Last week, the Collegian Editorial Board wrote about cultural appropriation in Halloween costumes and, like clockwork, a former South Dakota State student donned blackface for a costume.
He apologized afterward, but the student and his actions are not the main issue.
The issue is a systemic lack of mandatory cultural education programs resulting in a failure to teach that student and others about racism.
SDSU administrative officials sent out an email saying they want to create a dialogue and to foster the conversation of racial issues. But it’s a conversation that ends in echo chambers on social media — echo chambers where people defend or attack a white student using racism to mock a protest against the brutalization and murder of young black men at the hands of police departments.
Whether they know it or not, those defending blackface are perpetuating the dehumanization of black people throughout the history of the United States. Whether those attacking him know it or not, they are denying any sort of dialogue being formed.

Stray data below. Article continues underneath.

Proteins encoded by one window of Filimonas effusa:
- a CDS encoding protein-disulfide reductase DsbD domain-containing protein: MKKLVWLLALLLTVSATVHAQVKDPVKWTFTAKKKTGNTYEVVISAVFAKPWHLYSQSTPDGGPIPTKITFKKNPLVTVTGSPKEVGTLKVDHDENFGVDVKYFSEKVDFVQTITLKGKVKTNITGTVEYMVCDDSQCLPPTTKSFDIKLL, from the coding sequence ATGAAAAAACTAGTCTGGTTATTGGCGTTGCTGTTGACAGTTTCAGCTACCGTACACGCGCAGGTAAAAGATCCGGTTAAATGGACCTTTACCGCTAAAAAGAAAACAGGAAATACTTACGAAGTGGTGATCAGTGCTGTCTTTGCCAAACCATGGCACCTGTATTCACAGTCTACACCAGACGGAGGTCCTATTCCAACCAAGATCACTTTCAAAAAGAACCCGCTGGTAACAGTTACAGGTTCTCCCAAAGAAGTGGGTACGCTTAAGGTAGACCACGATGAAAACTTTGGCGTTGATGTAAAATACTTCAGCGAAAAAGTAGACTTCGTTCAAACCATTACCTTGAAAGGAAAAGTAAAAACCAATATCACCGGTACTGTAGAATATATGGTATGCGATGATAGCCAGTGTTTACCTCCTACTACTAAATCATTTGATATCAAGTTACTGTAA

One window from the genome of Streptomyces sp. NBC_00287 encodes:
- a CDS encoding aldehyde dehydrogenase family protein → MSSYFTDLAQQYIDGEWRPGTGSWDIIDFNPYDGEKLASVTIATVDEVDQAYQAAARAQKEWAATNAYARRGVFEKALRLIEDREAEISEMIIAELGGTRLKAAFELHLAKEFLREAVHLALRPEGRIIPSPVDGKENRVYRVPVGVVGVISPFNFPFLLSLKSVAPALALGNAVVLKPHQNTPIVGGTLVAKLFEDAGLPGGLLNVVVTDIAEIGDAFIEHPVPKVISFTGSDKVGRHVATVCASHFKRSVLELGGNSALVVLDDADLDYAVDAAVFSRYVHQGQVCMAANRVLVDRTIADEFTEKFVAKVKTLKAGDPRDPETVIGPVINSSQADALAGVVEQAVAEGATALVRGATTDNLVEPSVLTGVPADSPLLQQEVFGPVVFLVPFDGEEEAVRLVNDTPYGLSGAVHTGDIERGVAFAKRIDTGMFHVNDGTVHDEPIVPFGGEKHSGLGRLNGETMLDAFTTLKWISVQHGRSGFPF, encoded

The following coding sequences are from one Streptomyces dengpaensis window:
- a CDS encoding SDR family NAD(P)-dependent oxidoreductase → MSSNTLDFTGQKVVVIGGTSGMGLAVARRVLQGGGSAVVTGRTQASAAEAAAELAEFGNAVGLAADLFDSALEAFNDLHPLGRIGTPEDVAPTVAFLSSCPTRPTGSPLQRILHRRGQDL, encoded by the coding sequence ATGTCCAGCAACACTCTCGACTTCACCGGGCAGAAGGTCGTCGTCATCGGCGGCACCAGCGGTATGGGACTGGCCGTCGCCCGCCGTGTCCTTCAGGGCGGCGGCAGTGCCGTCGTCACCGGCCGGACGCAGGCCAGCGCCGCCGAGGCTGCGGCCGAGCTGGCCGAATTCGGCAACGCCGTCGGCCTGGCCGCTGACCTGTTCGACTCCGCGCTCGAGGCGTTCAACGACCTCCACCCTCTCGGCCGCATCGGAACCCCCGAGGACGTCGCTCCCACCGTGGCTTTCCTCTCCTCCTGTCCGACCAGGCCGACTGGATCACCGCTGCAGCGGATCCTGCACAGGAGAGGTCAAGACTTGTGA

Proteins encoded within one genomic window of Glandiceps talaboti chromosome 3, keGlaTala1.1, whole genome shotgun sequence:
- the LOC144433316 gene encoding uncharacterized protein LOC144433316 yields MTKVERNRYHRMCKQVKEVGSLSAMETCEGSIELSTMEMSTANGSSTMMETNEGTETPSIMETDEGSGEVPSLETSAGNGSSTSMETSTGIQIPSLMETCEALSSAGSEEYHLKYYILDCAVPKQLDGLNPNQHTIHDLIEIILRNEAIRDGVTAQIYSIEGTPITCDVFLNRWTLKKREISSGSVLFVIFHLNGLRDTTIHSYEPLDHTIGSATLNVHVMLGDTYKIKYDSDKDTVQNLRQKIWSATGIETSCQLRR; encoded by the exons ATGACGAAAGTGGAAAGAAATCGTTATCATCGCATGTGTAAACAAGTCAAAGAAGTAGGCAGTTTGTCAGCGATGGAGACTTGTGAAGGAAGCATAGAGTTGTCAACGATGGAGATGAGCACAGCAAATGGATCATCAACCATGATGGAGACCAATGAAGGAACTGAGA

If people lie and plead ignorance to save themselves, that’s one thing, but there needs to be an environment created on campus of true education, not simply reacting to racism and saying there’s nothing that can be done but create a dialogue.
SDSU should not be considered a school of ignorance. There needs to be mandatory education on racial relations so students cannot fall back on ignorance in defense of insulting entire races and cultures.
Students should not have to search out information on racism. The education should be readily available and mandatory. First-year seminar classes are the perfect place to include education on these issues.
Though the school has reached out to the offender, it is clear students at SDSU don’t just want to open a dialogue with people perpetuating racist behavior. The dialogues currently being had are with people who are well aware of the issue, for example the Differences Dialogue.
The people participating in those dialogues are not the problem, so we need to make sure that, as a community, we’re reaching out to those who do not attend voluntarily.
At Monday’s Students’ Association meeting, members of the Black Student Alliance called upon their student leaders to give support to minorities on campus.
Productive discussion led to a course of action and SA approved a motion to create a task force that will work to make a student support system for minority students.
The diverse culture of students on SDSU’s campus need this kind of action in the face of racist behavior, but not only from students.
They require and deserve direct action from the administration in defense of their race, culture and dignity.